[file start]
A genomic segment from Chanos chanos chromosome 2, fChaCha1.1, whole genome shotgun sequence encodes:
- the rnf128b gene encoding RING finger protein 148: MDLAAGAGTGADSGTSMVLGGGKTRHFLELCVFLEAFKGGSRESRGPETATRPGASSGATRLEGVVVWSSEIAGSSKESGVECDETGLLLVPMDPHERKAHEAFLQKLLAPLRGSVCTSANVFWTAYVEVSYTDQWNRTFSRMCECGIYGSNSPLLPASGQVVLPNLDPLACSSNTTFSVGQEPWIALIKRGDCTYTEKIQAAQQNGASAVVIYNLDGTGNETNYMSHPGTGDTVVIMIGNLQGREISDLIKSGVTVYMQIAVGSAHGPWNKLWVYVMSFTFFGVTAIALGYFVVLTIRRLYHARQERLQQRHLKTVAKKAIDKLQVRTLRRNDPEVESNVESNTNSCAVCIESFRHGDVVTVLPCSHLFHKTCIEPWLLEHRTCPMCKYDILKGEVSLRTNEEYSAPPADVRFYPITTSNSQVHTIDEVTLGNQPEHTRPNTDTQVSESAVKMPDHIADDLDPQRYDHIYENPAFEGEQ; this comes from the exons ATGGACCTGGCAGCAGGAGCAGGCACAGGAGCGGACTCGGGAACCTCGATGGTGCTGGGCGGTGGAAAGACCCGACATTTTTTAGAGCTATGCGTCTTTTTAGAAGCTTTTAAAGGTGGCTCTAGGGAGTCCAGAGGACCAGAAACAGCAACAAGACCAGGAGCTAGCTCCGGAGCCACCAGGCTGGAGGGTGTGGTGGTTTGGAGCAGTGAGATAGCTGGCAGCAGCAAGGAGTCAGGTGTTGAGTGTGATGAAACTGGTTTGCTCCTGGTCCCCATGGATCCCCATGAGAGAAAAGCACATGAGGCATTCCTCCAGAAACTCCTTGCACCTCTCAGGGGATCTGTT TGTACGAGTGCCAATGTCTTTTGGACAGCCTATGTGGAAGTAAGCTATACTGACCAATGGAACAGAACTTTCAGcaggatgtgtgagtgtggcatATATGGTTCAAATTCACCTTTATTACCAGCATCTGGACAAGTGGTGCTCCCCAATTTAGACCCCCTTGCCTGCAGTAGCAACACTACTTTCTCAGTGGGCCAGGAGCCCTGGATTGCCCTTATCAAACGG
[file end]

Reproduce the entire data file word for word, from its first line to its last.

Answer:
A genomic segment from Chanos chanos chromosome 2, fChaCha1.1, whole genome shotgun sequence encodes:
- the rnf128b gene encoding RING finger protein 148: MDLAAGAGTGADSGTSMVLGGGKTRHFLELCVFLEAFKGGSRESRGPETATRPGASSGATRLEGVVVWSSEIAGSSKESGVECDETGLLLVPMDPHERKAHEAFLQKLLAPLRGSVCTSANVFWTAYVEVSYTDQWNRTFSRMCECGIYGSNSPLLPASGQVVLPNLDPLACSSNTTFSVGQEPWIALIKRGDCTYTEKIQAAQQNGASAVVIYNLDGTGNETNYMSHPGTGDTVVIMIGNLQGREISDLIKSGVTVYMQIAVGSAHGPWNKLWVYVMSFTFFGVTAIALGYFVVLTIRRLYHARQERLQQRHLKTVAKKAIDKLQVRTLRRNDPEVESNVESNTNSCAVCIESFRHGDVVTVLPCSHLFHKTCIEPWLLEHRTCPMCKYDILKGEVSLRTNEEYSAPPADVRFYPITTSNSQVHTIDEVTLGNQPEHTRPNTDTQVSESAVKMPDHIADDLDPQRYDHIYENPAFEGEQ; this comes from the exons ATGGACCTGGCAGCAGGAGCAGGCACAGGAGCGGACTCGGGAACCTCGATGGTGCTGGGCGGTGGAAAGACCCGACATTTTTTAGAGCTATGCGTCTTTTTAGAAGCTTTTAAAGGTGGCTCTAGGGAGTCCAGAGGACCAGAAACAGCAACAAGACCAGGAGCTAGCTCCGGAGCCACCAGGCTGGAGGGTGTGGTGGTTTGGAGCAGTGAGATAGCTGGCAGCAGCAAGGAGTCAGGTGTTGAGTGTGATGAAACTGGTTTGCTCCTGGTCCCCATGGATCCCCATGAGAGAAAAGCACATGAGGCATTCCTCCAGAAACTCCTTGCACCTCTCAGGGGATCTGTT TGTACGAGTGCCAATGTCTTTTGGACAGCCTATGTGGAAGTAAGCTATACTGACCAATGGAACAGAACTTTCAGcaggatgtgtgagtgtggcatATATGGTTCAAATTCACCTTTATTACCAGCATCTGGACAAGTGGTGCTCCCCAATTTAGACCCCCTTGCCTGCAGTAGCAACACTACTTTCTCAGTGGGCCAGGAGCCCTGGATTGCCCTTATCAAACGG